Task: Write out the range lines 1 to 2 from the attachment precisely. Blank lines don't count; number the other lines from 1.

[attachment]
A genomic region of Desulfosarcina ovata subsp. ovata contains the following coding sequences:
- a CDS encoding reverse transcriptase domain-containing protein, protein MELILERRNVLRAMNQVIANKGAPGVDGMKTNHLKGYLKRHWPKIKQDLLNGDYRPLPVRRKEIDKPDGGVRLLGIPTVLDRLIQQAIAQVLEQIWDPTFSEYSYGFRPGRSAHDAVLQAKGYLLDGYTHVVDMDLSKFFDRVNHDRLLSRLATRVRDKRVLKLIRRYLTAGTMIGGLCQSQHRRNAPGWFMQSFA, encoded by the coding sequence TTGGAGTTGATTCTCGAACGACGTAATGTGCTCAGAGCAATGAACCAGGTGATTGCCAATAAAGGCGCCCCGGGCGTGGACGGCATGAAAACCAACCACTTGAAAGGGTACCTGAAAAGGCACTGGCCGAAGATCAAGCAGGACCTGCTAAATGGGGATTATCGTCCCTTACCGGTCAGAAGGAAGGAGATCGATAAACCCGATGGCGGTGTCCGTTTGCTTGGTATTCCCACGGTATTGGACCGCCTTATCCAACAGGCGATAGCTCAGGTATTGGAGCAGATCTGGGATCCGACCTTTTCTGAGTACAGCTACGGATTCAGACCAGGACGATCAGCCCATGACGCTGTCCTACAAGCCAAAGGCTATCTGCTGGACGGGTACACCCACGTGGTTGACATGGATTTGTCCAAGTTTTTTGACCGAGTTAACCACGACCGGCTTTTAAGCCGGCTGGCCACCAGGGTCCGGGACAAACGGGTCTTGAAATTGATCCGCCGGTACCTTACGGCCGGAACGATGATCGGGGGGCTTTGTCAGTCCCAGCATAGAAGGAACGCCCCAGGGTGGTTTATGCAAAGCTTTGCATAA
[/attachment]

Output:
A genomic region of Desulfosarcina ovata subsp. ovata contains the following coding sequences:
- a CDS encoding reverse transcriptase domain-containing protein, protein MELILERRNVLRAMNQVIANKGAPGVDGMKTNHLKGYLKRHWPKIKQDLLNGDYRPLPVRRKEIDKPDGGVRLLGIPTVLDRLIQQAIAQVLEQIWDPTFSEYSYGFRPGRSAHDAVLQAKGYLLDGYTHVVDMDLSKFFDRVNHDRLLSRLATRVRDKRVLKLIRRYLTAGTMIGGLCQSQHRRNAPGWFMQSFA, encoded by the coding sequence TTGGAGTTGATTCTCGAACGACGTAATGTGCTCAGAGCAATGAACCAGGTGATTGCCAATAAAGGCGCCCCGGGCGTGGACGGCATGAAAACCAACCACTTGAAAGGGTACCTGAAAAGGCACTGGCCGAAGATCAAGCAGGACCTGCTAAATGGGGATTATCGTCCCTTACCGGTCAGAAGGAAGGAGATCGATAAACCCGATGGCGGTGTCCGTTTGCTTGGTATTCCCACGGTATTGGACCGCCTTATCCAACAGGCGATAGCTCAGGTATTGGAGCAGATCTGGGATCCGACCTTTTCTGAGTACAGCTACGGATTCAGACCAGGACGATCAGCCCATGACGCTGTCCTACAAGCCAAAGGCTATCTGCTGGACGGGTACACCCACGTGGTTGACATGGATTTGTCCAAGTTTTTTGACCGAGTTAACCACGACCGGCTTTTAAGCCGGCTGGCCACCAGGGTCCGGGACAAACGGGTCTTGAAATTGATCCGCCGGTACCTTACGGCCGGAACGATGATCGGGGGGCTTTGTCAGTCCCAGCATAGAAGGAACGCCCCAGGGTGGTTTATGCAAAGCTTTGCATAA